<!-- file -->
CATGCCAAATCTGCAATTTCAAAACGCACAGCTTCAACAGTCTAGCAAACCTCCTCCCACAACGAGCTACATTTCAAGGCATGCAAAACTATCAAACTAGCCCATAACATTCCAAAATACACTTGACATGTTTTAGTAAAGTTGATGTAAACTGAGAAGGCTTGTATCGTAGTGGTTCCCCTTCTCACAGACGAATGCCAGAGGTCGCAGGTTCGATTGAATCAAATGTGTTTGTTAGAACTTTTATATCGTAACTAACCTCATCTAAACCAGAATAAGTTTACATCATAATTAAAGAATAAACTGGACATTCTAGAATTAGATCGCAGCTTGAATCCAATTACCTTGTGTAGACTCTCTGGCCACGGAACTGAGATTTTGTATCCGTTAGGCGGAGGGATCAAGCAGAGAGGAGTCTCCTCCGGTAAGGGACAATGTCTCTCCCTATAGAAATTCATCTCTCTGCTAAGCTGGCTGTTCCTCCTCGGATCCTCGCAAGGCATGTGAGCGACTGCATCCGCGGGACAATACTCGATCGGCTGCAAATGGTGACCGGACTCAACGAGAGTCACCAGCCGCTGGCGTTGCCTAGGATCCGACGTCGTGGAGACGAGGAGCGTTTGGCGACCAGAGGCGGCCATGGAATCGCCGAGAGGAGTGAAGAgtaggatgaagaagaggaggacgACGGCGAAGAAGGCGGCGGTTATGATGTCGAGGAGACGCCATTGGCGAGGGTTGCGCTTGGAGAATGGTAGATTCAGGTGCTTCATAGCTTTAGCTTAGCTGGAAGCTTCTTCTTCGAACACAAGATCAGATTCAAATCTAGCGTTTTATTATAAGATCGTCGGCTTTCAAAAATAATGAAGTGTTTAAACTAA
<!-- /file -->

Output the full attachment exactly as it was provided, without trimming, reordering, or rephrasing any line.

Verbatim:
CATGCCAAATCTGCAATTTCAAAACGCACAGCTTCAACAGTCTAGCAAACCTCCTCCCACAACGAGCTACATTTCAAGGCATGCAAAACTATCAAACTAGCCCATAACATTCCAAAATACACTTGACATGTTTTAGTAAAGTTGATGTAAACTGAGAAGGCTTGTATCGTAGTGGTTCCCCTTCTCACAGACGAATGCCAGAGGTCGCAGGTTCGATTGAATCAAATGTGTTTGTTAGAACTTTTATATCGTAACTAACCTCATCTAAACCAGAATAAGTTTACATCATAATTAAAGAATAAACTGGACATTCTAGAATTAGATCGCAGCTTGAATCCAATTACCTTGTGTAGACTCTCTGGCCACGGAACTGAGATTTTGTATCCGTTAGGCGGAGGGATCAAGCAGAGAGGAGTCTCCTCCGGTAAGGGACAATGTCTCTCCCTATAGAAATTCATCTCTCTGCTAAGCTGGCTGTTCCTCCTCGGATCCTCGCAAGGCATGTGAGCGACTGCATCCGCGGGACAATACTCGATCGGCTGCAAATGGTGACCGGACTCAACGAGAGTCACCAGCCGCTGGCGTTGCCTAGGATCCGACGTCGTGGAGACGAGGAGCGTTTGGCGACCAGAGGCGGCCATGGAATCGCCGAGAGGAGTGAAGAgtaggatgaagaagaggaggacgACGGCGAAGAAGGCGGCGGTTATGATGTCGAGGAGACGCCATTGGCGAGGGTTGCGCTTGGAGAATGGTAGATTCAGGTGCTTCATAGCTTTAGCTTAGCTGGAAGCTTCTTCTTCGAACACAAGATCAGATTCAAATCTAGCGTTTTATTATAAGATCGTCGGCTTTCAAAAATAATGAAGTGTTTAAACTAA